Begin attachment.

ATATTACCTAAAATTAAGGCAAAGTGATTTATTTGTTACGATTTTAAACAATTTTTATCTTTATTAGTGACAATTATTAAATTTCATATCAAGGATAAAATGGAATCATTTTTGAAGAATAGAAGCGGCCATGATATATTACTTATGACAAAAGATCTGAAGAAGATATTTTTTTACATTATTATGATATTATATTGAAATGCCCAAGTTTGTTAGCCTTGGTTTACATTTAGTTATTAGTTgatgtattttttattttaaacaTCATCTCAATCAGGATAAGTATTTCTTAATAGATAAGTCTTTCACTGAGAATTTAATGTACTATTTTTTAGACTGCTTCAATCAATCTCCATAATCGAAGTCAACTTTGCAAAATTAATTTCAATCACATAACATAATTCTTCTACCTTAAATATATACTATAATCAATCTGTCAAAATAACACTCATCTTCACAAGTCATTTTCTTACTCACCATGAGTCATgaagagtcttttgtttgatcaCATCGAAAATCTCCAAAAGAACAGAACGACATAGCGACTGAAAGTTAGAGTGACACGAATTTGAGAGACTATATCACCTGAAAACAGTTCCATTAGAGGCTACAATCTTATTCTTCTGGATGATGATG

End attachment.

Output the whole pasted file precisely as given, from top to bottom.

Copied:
ATATTACCTAAAATTAAGGCAAAGTGATTTATTTGTTACGATTTTAAACAATTTTTATCTTTATTAGTGACAATTATTAAATTTCATATCAAGGATAAAATGGAATCATTTTTGAAGAATAGAAGCGGCCATGATATATTACTTATGACAAAAGATCTGAAGAAGATATTTTTTTACATTATTATGATATTATATTGAAATGCCCAAGTTTGTTAGCCTTGGTTTACATTTAGTTATTAGTTgatgtattttttattttaaacaTCATCTCAATCAGGATAAGTATTTCTTAATAGATAAGTCTTTCACTGAGAATTTAATGTACTATTTTTTAGACTGCTTCAATCAATCTCCATAATCGAAGTCAACTTTGCAAAATTAATTTCAATCACATAACATAATTCTTCTACCTTAAATATATACTATAATCAATCTGTCAAAATAACACTCATCTTCACAAGTCATTTTCTTACTCACCATGAGTCATgaagagtcttttgtttgatcaCATCGAAAATCTCCAAAAGAACAGAACGACATAGCGACTGAAAGTTAGAGTGACACGAATTTGAGAGACTATATCACCTGAAAACAGTTCCATTAGAGGCTACAATCTTATTCTTCTGGATGATGATG